Rabbi Josh Zweiback of Congregation Beth Am in Los Altos Hills has been appointed director of the Year-in-Israel Program at Hebrew Union College–Jewish Institute of Religion in Jerusalem, effective July 1.
Zweiback, a Los Altos resident, has served Congregation Beth Am for the past 10 years. During his tenure at Beth Am, Zweiback initiated numerous educational programs, including Tzavta, a family b’nai mitzvah enrichment program; Hagigah, a theater-based children’s education program; Hadracha, a teacher training initiative; and helped found Gan Ami, Beth Am’s early childhood education program.
Zweiback supervised all aspects of Beth Am’s adult education program and taught courses in Talmud, Zionism, Jewish mysticism, Tzedakah, Modern Jewish Thought with a focus on the writings of Emanuel Levinas and Reform Judaism. He worked with colleagues to create and implement a Lifelong Jewish Learning Map, which serves as a curriculum of Jewish studies for all ages of synagogue life. For the past five years, Zweiback served as visiting lecturer at Hebrew Union College–Jewish Institute of Religion Rhea Hirsch School of Education in Los Angeles, teaching a course in Adult Curriculum.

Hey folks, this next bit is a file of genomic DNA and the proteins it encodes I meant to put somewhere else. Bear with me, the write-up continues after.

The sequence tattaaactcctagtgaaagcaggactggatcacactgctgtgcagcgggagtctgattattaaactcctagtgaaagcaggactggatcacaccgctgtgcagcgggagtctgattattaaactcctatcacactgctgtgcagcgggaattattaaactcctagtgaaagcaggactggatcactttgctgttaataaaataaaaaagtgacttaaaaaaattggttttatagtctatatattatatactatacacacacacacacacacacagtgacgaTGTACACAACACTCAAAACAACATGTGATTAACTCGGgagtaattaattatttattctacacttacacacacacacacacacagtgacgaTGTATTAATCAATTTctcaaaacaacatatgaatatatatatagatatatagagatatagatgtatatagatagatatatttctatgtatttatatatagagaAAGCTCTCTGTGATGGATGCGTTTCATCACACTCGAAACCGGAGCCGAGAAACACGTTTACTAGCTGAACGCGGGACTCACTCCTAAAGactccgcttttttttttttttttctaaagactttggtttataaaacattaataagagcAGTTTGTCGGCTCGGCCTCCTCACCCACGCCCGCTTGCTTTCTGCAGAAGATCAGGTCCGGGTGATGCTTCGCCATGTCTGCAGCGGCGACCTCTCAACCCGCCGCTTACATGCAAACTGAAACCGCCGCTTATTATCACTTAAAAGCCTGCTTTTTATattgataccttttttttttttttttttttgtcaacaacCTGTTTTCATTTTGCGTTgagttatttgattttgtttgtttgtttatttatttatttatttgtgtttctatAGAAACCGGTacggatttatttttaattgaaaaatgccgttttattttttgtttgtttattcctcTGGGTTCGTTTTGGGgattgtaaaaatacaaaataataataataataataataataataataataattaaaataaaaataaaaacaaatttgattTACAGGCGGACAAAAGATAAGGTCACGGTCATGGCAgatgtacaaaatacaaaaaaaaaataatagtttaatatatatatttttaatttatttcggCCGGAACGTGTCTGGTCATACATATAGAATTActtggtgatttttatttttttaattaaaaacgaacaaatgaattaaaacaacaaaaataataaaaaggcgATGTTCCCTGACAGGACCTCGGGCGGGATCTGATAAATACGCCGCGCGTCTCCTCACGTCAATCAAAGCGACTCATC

The Peninsula Night of Jewish Unity, initiated by Zweiback, is now in its 11th year. The event brings together more than 20 Jewish institutions in the Bay Area for an evening of Jewish learning and attracts more than 500 people from all of the movements of Judaism.
He has taught seventh-grade Jewish Studies at the Gideon Hausner Jewish Community Day School in Palo Alto for four years, developing an approach to teaching Pirkei Avot through song composition, which culminates each year in the debut of recordings written and performed by students.
Four years ago, Zweiback helped launch Beth Am’s Fund for the Future Endowment campaign, which reached its goal of building a $4 million programmatic endowment for the congregation.
“Zweiback will bring to our Year-in-Israel Program his unique and inspiring energies as dynamic congregational rabbi, master educator, songleader/musician and social activist,” said Rabbi Naamah Kelman, associate dean of Hebrew Union College–Jewish Institute of Religion in Jerusalem. “Throughout his rabbinic career, he has been a leader in the transformation and revitalization of Reform Judaism in the congregation, the classroom and the broader Jewish communal world.”
Zweiback and his wife, Jacqueline Hantgan, a public policy advocate and organizer in the field of stem-cell research, met in Jerusalem in 1992 and said they have long wanted to return there to live. They have three children, Isa, Ariela and Naomi.